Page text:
The Geneva Climate Change Concertation Group (GeCCco), the Geneva Interfaith Forum on Climate Change and Human Rights (GIF), QUNO and other NGOs concerned about the impact of climate change on human rights, co-hosted CLIMATE CHANGE AND HUMAN RIGHTS: THE WAY FORWARD IN THE HRC, a side event to the 28th session of the Human Rights Council. The side event was held on Friday, 6 March, from 1-3pm in Room XXVII at the Palais des Nations in Geneva.
QUNO Geneva is pleased to share the most recent issue of our Geneva Reporter newsletter and accompanying briefing paper on The Aarhus Convention. Other featured articles include updates on our A New Framework for Trade and Investment in Agriculture work, the Human Rights Council, UN Climate Summit, and Peace and Disarmament.
Related Areas of Work
QUNO has raised the issue of the rights of the families of persons deprived of their liberty and of children of parents sentenced to death at the 27th Session of the UN Human Rights Council. These issues have been raised by QUNO in the General Debate and in the Panel on the Human Rights of Persons Deprived of their Liberty. This Panel was the first time the Council has dedicated time to considering the full range of human rights violations experienced by people in detention and made reference to the impact on their families including their children.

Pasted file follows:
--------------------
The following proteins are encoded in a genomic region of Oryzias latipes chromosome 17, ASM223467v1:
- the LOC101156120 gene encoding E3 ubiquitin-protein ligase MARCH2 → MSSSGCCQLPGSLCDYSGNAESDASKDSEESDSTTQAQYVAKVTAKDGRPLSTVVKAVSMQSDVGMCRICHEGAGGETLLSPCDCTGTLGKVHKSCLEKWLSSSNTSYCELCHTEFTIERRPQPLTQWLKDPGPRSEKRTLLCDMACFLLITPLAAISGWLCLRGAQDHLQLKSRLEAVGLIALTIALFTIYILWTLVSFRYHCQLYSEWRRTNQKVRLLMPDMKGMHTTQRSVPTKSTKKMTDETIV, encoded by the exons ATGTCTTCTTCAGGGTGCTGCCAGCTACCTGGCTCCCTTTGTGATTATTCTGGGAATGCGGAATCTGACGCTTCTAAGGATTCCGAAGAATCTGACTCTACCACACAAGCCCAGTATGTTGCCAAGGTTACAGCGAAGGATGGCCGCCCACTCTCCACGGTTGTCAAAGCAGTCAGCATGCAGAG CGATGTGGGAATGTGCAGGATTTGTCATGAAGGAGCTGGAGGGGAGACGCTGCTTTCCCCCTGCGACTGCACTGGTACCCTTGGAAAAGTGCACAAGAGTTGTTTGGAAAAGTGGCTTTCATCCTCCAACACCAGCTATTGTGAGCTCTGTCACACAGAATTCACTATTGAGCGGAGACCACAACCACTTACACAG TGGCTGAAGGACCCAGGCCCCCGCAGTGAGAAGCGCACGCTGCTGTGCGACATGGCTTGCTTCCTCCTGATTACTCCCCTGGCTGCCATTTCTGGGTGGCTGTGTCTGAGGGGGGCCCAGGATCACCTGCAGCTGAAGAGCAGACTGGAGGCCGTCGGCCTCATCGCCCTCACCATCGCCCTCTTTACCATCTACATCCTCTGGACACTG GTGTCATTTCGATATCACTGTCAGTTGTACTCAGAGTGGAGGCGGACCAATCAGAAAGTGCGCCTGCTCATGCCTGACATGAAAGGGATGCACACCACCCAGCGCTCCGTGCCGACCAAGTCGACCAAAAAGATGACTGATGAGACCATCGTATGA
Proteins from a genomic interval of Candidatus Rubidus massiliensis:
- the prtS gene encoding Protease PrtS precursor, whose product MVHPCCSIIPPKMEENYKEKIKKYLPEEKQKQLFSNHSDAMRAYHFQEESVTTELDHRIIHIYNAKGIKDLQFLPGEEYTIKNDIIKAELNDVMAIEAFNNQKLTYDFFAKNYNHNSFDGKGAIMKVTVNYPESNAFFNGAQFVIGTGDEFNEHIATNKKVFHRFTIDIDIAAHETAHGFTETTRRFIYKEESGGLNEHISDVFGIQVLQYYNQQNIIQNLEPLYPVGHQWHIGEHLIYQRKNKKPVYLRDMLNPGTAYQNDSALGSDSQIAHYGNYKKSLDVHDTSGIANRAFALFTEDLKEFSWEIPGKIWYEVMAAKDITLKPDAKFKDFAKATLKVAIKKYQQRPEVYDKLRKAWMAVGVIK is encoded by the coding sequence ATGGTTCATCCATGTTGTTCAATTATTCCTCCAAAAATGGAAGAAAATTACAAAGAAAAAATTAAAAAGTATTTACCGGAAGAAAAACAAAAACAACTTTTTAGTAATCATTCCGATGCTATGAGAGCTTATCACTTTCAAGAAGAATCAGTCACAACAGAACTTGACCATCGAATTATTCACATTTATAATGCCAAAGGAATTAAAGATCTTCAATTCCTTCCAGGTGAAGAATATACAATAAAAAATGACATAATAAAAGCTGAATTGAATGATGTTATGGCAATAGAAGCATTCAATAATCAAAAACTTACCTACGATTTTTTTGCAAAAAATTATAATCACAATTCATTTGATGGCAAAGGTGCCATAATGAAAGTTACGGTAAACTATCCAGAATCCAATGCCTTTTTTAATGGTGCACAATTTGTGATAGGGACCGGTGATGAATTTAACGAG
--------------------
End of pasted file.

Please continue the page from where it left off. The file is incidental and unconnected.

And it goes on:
Laurel Townhead, Representative for Human Rights and Refugees, delivered three oral statements, on the topics of women in prisons, older prisoners and children of parents sentenced to death or executed. Video of the three statements are available below:
Statement on women in prison given at the Panel on Persons Deprived of their Liberty
(statement begins at 01:24:00)
Statement on children of parents sentenced to death at the General Debate
(statement begins at 00:07:00)
Statement given at the Interactive Dialogue with Independent Expert on Older Persons.
(statement begins at 01:48:11)
Related Areas of Work
Members of the QUNO New York staff attended a memorial service at the Riverside Church on 11 December to honour the life of Nelson Mandela. While we are deeply saddened by his death, we are reminded that the work towards a more just and peaceful world is as important now as ever. With deep inequalities that persist in our own neighbourhoods, and the continued use of violent means to solve global issues, we must look within to see how in our own lives and work we can actively contribute to a more peaceful and just world.